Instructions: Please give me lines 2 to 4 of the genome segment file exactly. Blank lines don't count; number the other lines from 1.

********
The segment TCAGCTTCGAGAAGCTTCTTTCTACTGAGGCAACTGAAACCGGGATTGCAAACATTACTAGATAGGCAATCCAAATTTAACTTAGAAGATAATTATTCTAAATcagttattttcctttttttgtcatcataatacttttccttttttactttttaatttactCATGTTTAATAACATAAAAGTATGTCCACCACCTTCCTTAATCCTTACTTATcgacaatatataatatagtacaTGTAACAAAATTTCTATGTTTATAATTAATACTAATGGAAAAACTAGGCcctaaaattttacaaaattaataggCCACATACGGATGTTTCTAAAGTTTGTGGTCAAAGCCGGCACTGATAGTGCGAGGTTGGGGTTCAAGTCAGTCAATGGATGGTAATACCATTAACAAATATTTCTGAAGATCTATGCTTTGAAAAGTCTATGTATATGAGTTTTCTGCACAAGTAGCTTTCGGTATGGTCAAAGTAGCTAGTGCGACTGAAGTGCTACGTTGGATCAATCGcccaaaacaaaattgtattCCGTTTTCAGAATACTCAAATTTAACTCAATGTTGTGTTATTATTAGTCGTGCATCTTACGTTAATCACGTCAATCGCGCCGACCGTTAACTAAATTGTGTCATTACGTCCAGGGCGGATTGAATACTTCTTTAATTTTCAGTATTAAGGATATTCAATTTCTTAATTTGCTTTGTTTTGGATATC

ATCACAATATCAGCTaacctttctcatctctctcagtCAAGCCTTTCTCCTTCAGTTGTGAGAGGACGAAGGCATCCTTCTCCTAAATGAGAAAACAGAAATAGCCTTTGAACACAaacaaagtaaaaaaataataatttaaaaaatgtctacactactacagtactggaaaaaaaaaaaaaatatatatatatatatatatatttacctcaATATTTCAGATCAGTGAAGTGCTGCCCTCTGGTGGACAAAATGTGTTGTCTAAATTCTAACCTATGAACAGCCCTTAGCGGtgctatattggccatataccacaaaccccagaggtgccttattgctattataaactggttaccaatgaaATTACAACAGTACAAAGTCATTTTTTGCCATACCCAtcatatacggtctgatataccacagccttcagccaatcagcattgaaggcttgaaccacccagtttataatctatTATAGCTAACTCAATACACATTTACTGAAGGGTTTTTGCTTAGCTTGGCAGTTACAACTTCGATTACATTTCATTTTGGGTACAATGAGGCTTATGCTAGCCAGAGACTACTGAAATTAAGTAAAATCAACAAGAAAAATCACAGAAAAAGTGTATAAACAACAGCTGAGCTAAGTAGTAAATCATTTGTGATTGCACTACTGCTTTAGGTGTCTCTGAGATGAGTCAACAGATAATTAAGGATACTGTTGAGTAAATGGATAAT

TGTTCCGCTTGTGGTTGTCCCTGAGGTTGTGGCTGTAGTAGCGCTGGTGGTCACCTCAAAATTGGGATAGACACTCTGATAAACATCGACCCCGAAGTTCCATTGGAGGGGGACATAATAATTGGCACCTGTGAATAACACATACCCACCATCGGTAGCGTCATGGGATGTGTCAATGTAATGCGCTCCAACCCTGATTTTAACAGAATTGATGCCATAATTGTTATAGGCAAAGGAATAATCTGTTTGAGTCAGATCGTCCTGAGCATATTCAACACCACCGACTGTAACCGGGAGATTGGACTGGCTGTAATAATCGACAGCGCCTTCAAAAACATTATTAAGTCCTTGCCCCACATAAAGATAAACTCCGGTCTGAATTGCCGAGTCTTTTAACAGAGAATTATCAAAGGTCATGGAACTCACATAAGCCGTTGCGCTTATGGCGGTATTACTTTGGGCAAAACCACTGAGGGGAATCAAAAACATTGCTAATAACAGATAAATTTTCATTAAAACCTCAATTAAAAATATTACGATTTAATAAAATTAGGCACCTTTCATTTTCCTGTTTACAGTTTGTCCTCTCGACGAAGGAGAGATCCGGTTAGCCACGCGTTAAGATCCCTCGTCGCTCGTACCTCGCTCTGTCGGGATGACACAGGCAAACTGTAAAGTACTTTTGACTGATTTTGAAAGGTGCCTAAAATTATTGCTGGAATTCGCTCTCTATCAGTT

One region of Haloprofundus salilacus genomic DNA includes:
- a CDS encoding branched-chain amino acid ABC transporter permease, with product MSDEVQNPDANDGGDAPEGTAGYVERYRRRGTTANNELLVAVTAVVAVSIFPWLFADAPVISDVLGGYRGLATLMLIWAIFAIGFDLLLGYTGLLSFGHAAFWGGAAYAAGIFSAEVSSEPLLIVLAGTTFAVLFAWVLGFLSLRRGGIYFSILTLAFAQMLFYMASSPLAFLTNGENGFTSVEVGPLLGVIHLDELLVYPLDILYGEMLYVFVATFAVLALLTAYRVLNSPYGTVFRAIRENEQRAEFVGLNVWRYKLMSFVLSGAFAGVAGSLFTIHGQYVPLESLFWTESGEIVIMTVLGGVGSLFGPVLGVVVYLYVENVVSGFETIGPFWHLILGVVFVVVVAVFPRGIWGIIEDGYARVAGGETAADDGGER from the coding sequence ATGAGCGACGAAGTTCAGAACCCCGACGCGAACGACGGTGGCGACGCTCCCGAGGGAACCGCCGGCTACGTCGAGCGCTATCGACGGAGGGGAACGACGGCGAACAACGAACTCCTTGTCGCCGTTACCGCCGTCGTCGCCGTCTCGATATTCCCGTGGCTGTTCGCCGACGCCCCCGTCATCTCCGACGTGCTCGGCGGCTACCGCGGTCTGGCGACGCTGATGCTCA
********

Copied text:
ATCACAATATCAGCTaacctttctcatctctctcagtCAAGCCTTTCTCCTTCAGTTGTGAGAGGACGAAGGCATCCTTCTCCTAAATGAGAAAACAGAAATAGCCTTTGAACACAaacaaagtaaaaaaataataatttaaaaaatgtctacactactacagtactggaaaaaaaaaaaaaatatatatatatatatatatatttacctcaATATTTCAGATCAGTGAAGTGCTGCCCTCTGGTGGACAAAATGTGTTGTCTAAATTCTAACCTATGAACAGCCCTTAGCGGtgctatattggccatataccacaaaccccagaggtgccttattgctattataaactggttaccaatgaaATTACAACAGTACAAAGTCATTTTTTGCCATACCCAtcatatacggtctgatataccacagccttcagccaatcagcattgaaggcttgaaccacccagtttataatctatTATAGCTAACTCAATACACATTTACTGAAGGGTTTTTGCTTAGCTTGGCAGTTACAACTTCGATTACATTTCATTTTGGGTACAATGAGGCTTATGCTAGCCAGAGACTACTGAAATTAAGTAAAATCAACAAGAAAAATCACAGAAAAAGTGTATAAACAACAGCTGAGCTAAGTAGTAAATCATTTGTGATTGCACTACTGCTTTAGGTGTCTCTGAGATGAGTCAACAGATAATTAAGGATACTGTTGAGTAAATGGATAAT

TGTTCCGCTTGTGGTTGTCCCTGAGGTTGTGGCTGTAGTAGCGCTGGTGGTCACCTCAAAATTGGGATAGACACTCTGATAAACATCGACCCCGAAGTTCCATTGGAGGGGGACATAATAATTGGCACCTGTGAATAACACATACCCACCATCGGTAGCGTCATGGGATGTGTCAATGTAATGCGCTCCAACCCTGATTTTAACAGAATTGATGCCATAATTGTTATAGGCAAAGGAATAATCTGTTTGAGTCAGATCGTCCTGAGCATATTCAACACCACCGACTGTAACCGGGAGATTGGACTGGCTGTAATAATCGACAGCGCCTTCAAAAACATTATTAAGTCCTTGCCCCACATAAAGATAAACTCCGGTCTGAATTGCCGAGTCTTTTAACAGAGAATTATCAAAGGTCATGGAACTCACATAAGCCGTTGCGCTTATGGCGGTATTACTTTGGGCAAAACCACTGAGGGGAATCAAAAACATTGCTAATAACAGATAAATTTTCATTAAAACCTCAATTAAAAATATTACGATTTAATAAAATTAGGCACCTTTCATTTTCCTGTTTACAGTTTGTCCTCTCGACGAAGGAGAGATCCGGTTAGCCACGCGTTAAGATCCCTCGTCGCTCGTACCTCGCTCTGTCGGGATGACACAGGCAAACTGTAAAGTACTTTTGACTGATTTTGAAAGGTGCCTAAAATTATTGCTGGAATTCGCTCTCTATCAGTT

One region of Haloprofundus salilacus genomic DNA includes: